Illinois legislators talk about the upcoming Fall Veto Session and look ahead to working with Bruce Rauner's administration. Joining us are State Sen. Matt Murphy (R), State Sen. Heather Steans (D), State Rep. Patricia Bellock (R) and State Rep. Elaine Nekritz (D).
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Read an interview with media and political analyst Thom Serafin of Serafin & Associates about Rauner and the upcoming legislative session in Springfield.
Q: What are the expectations for governor-elect Bruce Rauner working with legislators over the next four years?
I was a reporter for several years in Springfield; if the governor was Republican, [he] accomplished a great deal more than if he was a Democrat with a Democratic [Chicago] mayor, such as Gov. George Ryan and Mayor Daley. The opposition party is good for getting things done, historically. That doesn’t mean that’s how it’s going to be. Senate President John Cullerton and House Speaker Mike Madigan, and Rauner, are all accomplished individuals and know how to work with large numbers. They should all get along from a business point of view. The extension of the income tax increase is due to expire. It’s the number one issue on the table. [Cullerton and Madigan] are going to make sure Rauner asks for that.
Q: So you don’t think Gov. Pat Quinn will call for an extension of the income tax that is set to expire?
For Gov. Quinn, his rationale is, ‘I lost; people voted for Rauner who says he wants to do away with that and phase it out over three to four years.’ From the governor’s point of view, he doesn’t need to deal with it. From a legislative point of view, we need $5 billion to pay our bills. Leadership is going to wait for Rauner to say what he needs or wants before then. He said he reached out to both leaders; it’s come out since then they haven’t really talked, but I expect them to talk really soon.
Q: What are some of the roadblocks or obstacles Rauner will have to overcome?
Social spending, health care is a huge issue. The biggest overall piece of action: who are some of the winners and losers? Unions spent so much money; they knew they didn’t’ have a friend in Rauner based on the language he used in his campaign. AFSCME has to negotiate a new deal by July 1 that might permeate the next legislative session…. Their union negotiations are on the table, [Mayor] Rahm [Emanuel] needs help with the budget up here [in Chicago], [and] the deficit is looming large down the road. First, take care of the union and negotiations on the table, and tax increases, and then if you cut, where do you cut?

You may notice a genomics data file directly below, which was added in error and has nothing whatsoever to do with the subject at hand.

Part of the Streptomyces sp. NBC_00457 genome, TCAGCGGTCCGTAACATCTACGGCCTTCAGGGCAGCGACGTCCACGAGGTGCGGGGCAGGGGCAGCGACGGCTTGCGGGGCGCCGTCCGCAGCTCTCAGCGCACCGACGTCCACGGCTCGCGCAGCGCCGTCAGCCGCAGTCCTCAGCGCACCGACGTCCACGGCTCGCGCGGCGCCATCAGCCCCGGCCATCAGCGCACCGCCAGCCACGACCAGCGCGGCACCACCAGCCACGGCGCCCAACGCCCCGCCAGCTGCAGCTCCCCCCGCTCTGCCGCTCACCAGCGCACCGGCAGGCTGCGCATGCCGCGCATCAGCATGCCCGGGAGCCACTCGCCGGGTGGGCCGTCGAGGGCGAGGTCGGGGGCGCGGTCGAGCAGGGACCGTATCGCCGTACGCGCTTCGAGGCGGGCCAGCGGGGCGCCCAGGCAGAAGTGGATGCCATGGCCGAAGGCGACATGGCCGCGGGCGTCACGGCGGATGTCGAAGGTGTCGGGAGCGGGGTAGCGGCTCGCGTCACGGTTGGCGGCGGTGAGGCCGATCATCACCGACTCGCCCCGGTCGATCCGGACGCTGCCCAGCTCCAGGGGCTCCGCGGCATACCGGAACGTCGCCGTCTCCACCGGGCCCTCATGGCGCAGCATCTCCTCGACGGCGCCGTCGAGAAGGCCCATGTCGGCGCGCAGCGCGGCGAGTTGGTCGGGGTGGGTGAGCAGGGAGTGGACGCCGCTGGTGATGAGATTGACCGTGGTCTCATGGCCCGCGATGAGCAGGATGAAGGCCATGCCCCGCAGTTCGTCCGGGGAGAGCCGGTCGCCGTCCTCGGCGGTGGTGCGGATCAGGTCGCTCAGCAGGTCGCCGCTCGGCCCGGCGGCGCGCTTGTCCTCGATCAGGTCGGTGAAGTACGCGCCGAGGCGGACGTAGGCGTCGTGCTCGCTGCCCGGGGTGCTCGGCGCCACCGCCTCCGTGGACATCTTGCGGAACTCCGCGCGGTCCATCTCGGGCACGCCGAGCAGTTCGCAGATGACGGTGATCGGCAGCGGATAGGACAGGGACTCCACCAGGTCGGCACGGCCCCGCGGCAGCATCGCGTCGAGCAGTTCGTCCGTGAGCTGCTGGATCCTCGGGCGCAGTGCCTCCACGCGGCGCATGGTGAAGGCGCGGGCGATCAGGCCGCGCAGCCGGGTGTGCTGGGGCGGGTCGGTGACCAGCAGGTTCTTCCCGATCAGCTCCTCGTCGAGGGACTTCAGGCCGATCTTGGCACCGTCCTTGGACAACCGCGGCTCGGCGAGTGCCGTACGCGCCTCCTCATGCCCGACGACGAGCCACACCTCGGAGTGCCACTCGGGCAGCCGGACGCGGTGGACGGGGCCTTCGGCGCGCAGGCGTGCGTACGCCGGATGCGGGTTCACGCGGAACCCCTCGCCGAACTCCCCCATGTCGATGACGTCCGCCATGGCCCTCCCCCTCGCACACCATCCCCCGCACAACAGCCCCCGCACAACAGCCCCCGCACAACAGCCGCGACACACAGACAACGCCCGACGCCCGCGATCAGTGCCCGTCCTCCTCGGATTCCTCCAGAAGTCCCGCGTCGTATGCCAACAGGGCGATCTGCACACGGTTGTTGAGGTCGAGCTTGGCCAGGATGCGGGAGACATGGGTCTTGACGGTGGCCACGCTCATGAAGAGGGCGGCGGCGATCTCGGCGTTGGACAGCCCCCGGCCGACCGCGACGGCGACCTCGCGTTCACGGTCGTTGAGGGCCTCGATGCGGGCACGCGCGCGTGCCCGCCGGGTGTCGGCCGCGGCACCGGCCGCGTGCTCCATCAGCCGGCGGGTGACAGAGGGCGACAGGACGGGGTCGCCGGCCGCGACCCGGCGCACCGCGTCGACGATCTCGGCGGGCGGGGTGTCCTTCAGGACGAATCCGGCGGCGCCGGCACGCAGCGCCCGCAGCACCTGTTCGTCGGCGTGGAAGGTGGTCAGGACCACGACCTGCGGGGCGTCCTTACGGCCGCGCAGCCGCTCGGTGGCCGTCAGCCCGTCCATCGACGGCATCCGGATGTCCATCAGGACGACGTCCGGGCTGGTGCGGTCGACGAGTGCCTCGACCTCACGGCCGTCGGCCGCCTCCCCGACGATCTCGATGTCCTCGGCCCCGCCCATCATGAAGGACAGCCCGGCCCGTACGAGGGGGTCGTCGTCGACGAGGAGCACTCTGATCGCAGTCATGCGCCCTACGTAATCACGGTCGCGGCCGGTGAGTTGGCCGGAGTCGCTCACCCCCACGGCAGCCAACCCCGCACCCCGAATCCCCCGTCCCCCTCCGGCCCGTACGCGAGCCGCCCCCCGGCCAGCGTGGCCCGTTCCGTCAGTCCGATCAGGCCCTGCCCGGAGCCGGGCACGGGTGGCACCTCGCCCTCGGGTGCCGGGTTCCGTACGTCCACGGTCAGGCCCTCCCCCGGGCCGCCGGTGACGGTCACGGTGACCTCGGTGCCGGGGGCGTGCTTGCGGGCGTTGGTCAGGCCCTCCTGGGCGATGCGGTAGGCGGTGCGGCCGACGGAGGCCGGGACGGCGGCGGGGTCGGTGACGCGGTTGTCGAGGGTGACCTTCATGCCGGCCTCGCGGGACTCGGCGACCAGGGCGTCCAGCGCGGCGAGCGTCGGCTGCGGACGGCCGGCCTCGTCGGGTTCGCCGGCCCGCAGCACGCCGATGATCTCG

Q: Will Rauner push for pension reform?
There’s a sense in the legislature and leadership if they don’t start working on it now, they don’t want to be caught flat-footed when the Supreme Court ruling does come down, which may not come down the way they are hoping. From Rauner’s point of view entering Springfield, the top three to four issues we discussed should be on the table because leadership is interested in solving problems as well. He’s got House Speaker Mike Madigan, Senate President John Cullerton, Senate Minority Leader Christine Radogno, and House Minority Leader Jim Durkin. They all need to sit down and talk about all the big issues and appropriate them. Start the beginning work, take the big problems and make them smaller problems. [Rauner’s] not going to do everything in his first year he professed he wanted to do because he’s not in control, but he can do a great deal in a short time if he compromises on some issues. He needs to gain respect of the leadership, then continue to work with them, and Rauner could go down as a governor that made things happen.
Q: What, if anything do you think will happen in the fall veto session? Will there be a push to raise the minimum wage?
I don’t know the answer to that, but I do know people are talking about shell bills to raise the minimum wage. There’s talk of a gaming bill. It depends on the relationship between Speaker Mike Madigan, John Cullerton and the governor…If there are dark clouds, it might suggest the relationship with the new governor and leaders of the General Assembly is not working well, [we] could have an active veto session. There’s no reason [they’d] want to go into a General Assembly in 2015 knowing the governor is going to veto everything you’re throwing at him. If it’s sunny out, it might suggest the relationship between the three leaders is getting along and they can trust [each other] and have success in 2015. Lots of things need to be done now and by the end of November. Relationships need to be built and staff needs to be organized and a legislative plan needs to be put together for the governor, Madigan and Cullerton.
Interview has been condensed and edited.